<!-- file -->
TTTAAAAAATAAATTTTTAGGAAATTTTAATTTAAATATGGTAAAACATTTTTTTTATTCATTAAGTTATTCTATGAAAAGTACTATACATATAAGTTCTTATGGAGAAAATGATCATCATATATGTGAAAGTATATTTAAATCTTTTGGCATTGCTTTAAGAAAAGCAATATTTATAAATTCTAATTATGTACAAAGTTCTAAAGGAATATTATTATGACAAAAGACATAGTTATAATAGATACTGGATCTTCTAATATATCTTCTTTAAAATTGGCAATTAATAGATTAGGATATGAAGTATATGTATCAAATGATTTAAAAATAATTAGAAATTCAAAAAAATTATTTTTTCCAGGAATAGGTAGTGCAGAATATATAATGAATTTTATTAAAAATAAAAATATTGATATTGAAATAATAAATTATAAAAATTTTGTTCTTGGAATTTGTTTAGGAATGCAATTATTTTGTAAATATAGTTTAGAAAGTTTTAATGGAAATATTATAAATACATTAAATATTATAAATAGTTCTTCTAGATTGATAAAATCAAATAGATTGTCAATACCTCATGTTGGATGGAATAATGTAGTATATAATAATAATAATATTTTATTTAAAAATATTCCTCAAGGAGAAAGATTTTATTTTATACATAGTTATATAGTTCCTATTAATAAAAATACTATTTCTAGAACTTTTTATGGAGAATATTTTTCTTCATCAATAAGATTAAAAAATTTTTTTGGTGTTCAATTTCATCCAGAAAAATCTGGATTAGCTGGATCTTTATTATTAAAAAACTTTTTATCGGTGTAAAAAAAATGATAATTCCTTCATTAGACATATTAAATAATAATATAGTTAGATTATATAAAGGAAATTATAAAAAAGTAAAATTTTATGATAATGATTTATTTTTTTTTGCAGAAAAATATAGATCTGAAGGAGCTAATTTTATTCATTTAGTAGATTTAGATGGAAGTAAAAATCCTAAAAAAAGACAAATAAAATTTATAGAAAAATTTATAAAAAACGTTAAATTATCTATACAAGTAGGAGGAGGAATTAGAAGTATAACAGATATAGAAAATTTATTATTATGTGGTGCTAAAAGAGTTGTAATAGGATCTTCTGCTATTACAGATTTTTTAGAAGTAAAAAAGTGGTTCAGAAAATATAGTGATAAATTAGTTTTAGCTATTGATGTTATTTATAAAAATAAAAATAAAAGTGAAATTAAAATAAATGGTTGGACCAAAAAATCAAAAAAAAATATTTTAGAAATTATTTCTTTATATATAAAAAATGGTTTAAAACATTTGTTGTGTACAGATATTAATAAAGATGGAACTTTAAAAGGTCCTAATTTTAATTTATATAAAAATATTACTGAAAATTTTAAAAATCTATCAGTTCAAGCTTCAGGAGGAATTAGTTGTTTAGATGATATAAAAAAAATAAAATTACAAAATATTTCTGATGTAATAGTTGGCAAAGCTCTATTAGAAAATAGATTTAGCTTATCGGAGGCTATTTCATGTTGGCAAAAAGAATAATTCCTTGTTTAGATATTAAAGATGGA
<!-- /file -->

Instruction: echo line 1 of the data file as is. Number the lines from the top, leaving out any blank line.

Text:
TTTAAAAAATAAATTTTTAGGAAATTTTAATTTAAATATGGTAAAACATTTTTTTTATTCATTAAGTTATTCTATGAAAAGTACTATACATATAAGTTCTTATGGAGAAAATGATCATCATATATGTGAAAGTATATTTAAATCTTTTGGCATTGCTTTAAGAAAAGCAATATTTATAAATTCTAATTATGTACAAAGTTCTAAAGGAATATTATTATGACAAAAGACATAGTTATAATAGATACTGGATCTTCTAATATATCTTCTTTAAAATTGGCAATTAATAGATTAGGATATGAAGTATATGTATCAAATGATTTAAAAATAATTAGAAATTCAAAAAAATTATTTTTTCCAGGAATAGGTAGTGCAGAATATATAATGAATTTTATTAAAAATAAAAATATTGATATTGAAATAATAAATTATAAAAATTTTGTTCTTGGAATTTGTTTAGGAATGCAATTATTTTGTAAATATAGTTTAGAAAGTTTTAATGGAAATATTATAAATACATTAAATATTATAAATAGTTCTTCTAGATTGATAAAATCAAATAGATTGTCAATACCTCATGTTGGATGGAATAATGTAGTATATAATAATAATAATATTTTATTTAAAAATATTCCTCAAGGAGAAAGATTTTATTTTATACATAGTTATATAGTTCCTATTAATAAAAATACTATTTCTAGAACTTTTTATGGAGAATATTTTTCTTCATCAATAAGATTAAAAAATTTTTTTGGTGTTCAATTTCATCCAGAAAAATCTGGATTAGCTGGATCTTTATTATTAAAAAACTTTTTATCGGTGTAAAAAAAATGATAATTCCTTCATTAGACATATTAAATAATAATATAGTTAGATTATATAAAGGAAATTATAAAAAAGTAAAATTTTATGATAATGATTTATTTTTTTTTGCAGAAAAATATAGATCTGAAGGAGCTAATTTTATTCATTTAGTAGATTTAGATGGAAGTAAAAATCCTAAAAAAAGACAAATAAAATTTATAGAAAAATTTATAAAAAACGTTAAATTATCTATACAAGTAGGAGGAGGAATTAGAAGTATAACAGATATAGAAAATTTATTATTATGTGGTGCTAAAAGAGTTGTAATAGGATCTTCTGCTATTACAGATTTTTTAGAAGTAAAAAAGTGGTTCAGAAAATATAGTGATAAATTAGTTTTAGCTATTGATGTTATTTATAAAAATAAAAATAAAAGTGAAATTAAAATAAATGGTTGGACCAAAAAATCAAAAAAAAATATTTTAGAAATTATTTCTTTATATATAAAAAATGGTTTAAAACATTTGTTGTGTACAGATATTAATAAAGATGGAACTTTAAAAGGTCCTAATTTTAATTTATATAAAAATATTACTGAAAATTTTAAAAATCTATCAGTTCAAGCTTCAGGAGGAATTAGTTGTTTAGATGATATAAAAAAAATAAAATTACAAAATATTTCTGATGTAATAGTTGGCAAAGCTCTATTAGAAAATAGATTTAGCTTATCGGAGGCTATTTCATGTTGGCAAAAAGAATAATTCCTTGTTTAGATATTAAAGATGGA